This feature is part of Bradford’s European Competition which seems odd because it isn’t ‘European’ in content and only marginally so in finance as far as I can see – though much of the creative input is. Writer-director Conrad Clark is a Brit living in China and this film is a development of a short produced in 2010. Cinematographer Raquel Fernandez Nuñez is Spanish and editor Paul Monaghan is from the UK and has worked with Michael Winterbottom for Revolution Films. What we are offered is a genuine ‘global/local’ story set in the community of temporary migrants that constitutes the bulk of the population of the United Arab Emirates. The ‘fallible girl’ of the title might be Li-fei who with her fellow Chinese YaYa has become an entrepreneur and opened a mushroom farm in the desert between Dubai (where the two women have a small apartment) and Abu Dhabi.
A Fallible Girl has a very distinctive aesthetic which utilises a wobbly handheld camera often framing in close-up as it moves between faces. Lighting at times gives a soft washed-out look suffused in pinks and blues (and yellows in the mushroom houses). The electronic (?) music soundtrack by Orchestra Plastique and Víg Mihály works very well with the visuals and I eventually adjusted to the feel of the film (having come to terms with that wobbly camera).
The ideas behind the film are certainly interesting as Dubai is home to so many different groups of migrant workers. I’m not sure that we see many ‘locals’ except as figures in the background. Li-fei has a European boyfriend who has an apartment by the beach with a Philippina (?) maid. Li-fei’s mushroom farm employs (according to the synopsis) Bangladeshi men and her driver/translator is called Abdullah but doesn’t appear to be local. She meets a Pakistani truck driver and the shopkeepers are Indians. Most of the film seems to be set in a downtown district of Dubai with busy streets and roadside stalls like many towns in Africa, the Middle East and South Asia – this isn’t the Dubai of Western hotels.
If I’d had to guess at the nationality of the film, I would have said Chinese. At various points I thought of Wong Kar-wai’s Fallen Angels (1995), Hou Hsiao-hsien’s Millennium Mambo (2001) and Chinese independent films such as Suzhou River (2000) – all because of atmosphere and mood. The Winterbottom connection is interesting since he used the Emirates as an ‘exotic’ location in his science fiction film Code 46 (2003) but also shot migrants/refugees passing through the wider region in In This World (2002). The sense that territories like the Emirates are both ‘modern’ but also mired in the social problems of post-industrial capitalism is also there in The Fallible Girl. It certainly got me thinking and I enjoyed the film in the main. Two strange sequences puzzled me. In one Li-fei’s driver goes to eat in a canteen and meets a fellow migrant worker to discuss going home. Though clearly in keeping with the theme, this felt like it was part of a documentary shot by somebody else. Much more of a problem is a sequence of archive footage of the Emirates, seemingly taken from low-resolution video sources and therefore heavily pixellated. It looked horrendous on a large screen. I’m assuming that this was a budget problem – similar footage must surely be available on 16mm film?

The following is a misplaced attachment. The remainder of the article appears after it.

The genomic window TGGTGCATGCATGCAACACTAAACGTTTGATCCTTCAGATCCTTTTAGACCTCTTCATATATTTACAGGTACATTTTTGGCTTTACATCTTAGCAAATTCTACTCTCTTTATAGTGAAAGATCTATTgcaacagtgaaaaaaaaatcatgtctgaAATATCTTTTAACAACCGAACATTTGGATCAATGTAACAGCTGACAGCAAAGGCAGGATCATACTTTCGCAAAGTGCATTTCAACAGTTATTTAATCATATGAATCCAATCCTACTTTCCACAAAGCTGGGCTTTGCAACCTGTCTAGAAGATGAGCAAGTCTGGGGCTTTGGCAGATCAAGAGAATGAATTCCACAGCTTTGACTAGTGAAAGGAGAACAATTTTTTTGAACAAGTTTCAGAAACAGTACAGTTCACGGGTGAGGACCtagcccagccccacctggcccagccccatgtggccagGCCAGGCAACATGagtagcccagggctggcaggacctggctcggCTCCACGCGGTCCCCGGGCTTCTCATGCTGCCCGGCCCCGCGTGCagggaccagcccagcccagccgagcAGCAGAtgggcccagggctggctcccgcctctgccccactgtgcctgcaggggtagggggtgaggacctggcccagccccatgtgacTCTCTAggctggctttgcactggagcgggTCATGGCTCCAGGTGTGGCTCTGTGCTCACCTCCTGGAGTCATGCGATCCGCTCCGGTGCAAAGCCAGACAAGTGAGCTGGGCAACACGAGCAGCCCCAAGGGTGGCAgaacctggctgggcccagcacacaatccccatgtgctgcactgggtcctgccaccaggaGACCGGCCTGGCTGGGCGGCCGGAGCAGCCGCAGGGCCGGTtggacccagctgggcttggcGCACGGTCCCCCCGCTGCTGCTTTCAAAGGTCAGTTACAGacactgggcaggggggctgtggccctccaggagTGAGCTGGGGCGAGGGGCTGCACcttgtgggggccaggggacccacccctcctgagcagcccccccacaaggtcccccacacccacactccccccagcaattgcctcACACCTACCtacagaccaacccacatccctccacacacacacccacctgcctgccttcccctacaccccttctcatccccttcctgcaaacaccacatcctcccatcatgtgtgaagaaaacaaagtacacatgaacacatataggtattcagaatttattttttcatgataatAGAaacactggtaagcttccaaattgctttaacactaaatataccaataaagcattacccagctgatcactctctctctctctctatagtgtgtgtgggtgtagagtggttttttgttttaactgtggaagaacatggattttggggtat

There is relatively little conventional plot in the film. Li-fei’s business is struggling and she also has problems with her boyfriend and with her friend/business partner YaYa. What we get is less a straight story and more a meditation on migration, home, social networks etc. The film succeeds I think because Sang Juan in what appears to be her first film role as Li-fei is such a strong presence. She is shown as a ‘real’ human being, not always likeable as she shouts abuse at other women drivers – in fact she shouts at everyone using her basic English. But she works hard and she treats her workers fairly. They seem to respect her.
In his introduction Neil Young expressed surprise that the film had not been shown in the UK since its Rotterdam premiere. It felt to me to be very much a ‘festival film’ unlikely to get a theatrical release but certainly well worth seeing – and I’m glad I did.